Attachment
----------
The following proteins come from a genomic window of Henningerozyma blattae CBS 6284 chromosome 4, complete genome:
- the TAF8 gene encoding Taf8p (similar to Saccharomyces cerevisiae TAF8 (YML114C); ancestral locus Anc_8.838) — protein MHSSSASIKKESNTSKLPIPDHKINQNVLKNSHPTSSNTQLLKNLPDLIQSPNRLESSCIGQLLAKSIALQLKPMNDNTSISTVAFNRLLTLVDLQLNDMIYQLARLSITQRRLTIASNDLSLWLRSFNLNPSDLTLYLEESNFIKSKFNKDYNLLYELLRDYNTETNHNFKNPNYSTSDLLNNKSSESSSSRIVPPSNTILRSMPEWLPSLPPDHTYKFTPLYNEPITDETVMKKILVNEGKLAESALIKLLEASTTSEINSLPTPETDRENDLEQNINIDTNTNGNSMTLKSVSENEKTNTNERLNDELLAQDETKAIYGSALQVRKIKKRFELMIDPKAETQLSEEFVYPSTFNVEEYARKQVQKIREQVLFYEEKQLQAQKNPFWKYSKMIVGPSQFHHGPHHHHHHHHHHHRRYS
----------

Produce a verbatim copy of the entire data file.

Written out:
The following proteins come from a genomic window of Henningerozyma blattae CBS 6284 chromosome 4, complete genome:
- the TAF8 gene encoding Taf8p (similar to Saccharomyces cerevisiae TAF8 (YML114C); ancestral locus Anc_8.838) — protein MHSSSASIKKESNTSKLPIPDHKINQNVLKNSHPTSSNTQLLKNLPDLIQSPNRLESSCIGQLLAKSIALQLKPMNDNTSISTVAFNRLLTLVDLQLNDMIYQLARLSITQRRLTIASNDLSLWLRSFNLNPSDLTLYLEESNFIKSKFNKDYNLLYELLRDYNTETNHNFKNPNYSTSDLLNNKSSESSSSRIVPPSNTILRSMPEWLPSLPPDHTYKFTPLYNEPITDETVMKKILVNEGKLAESALIKLLEASTTSEINSLPTPETDRENDLEQNINIDTNTNGNSMTLKSVSENEKTNTNERLNDELLAQDETKAIYGSALQVRKIKKRFELMIDPKAETQLSEEFVYPSTFNVEEYARKQVQKIREQVLFYEEKQLQAQKNPFWKYSKMIVGPSQFHHGPHHHHHHHHHHHRRYS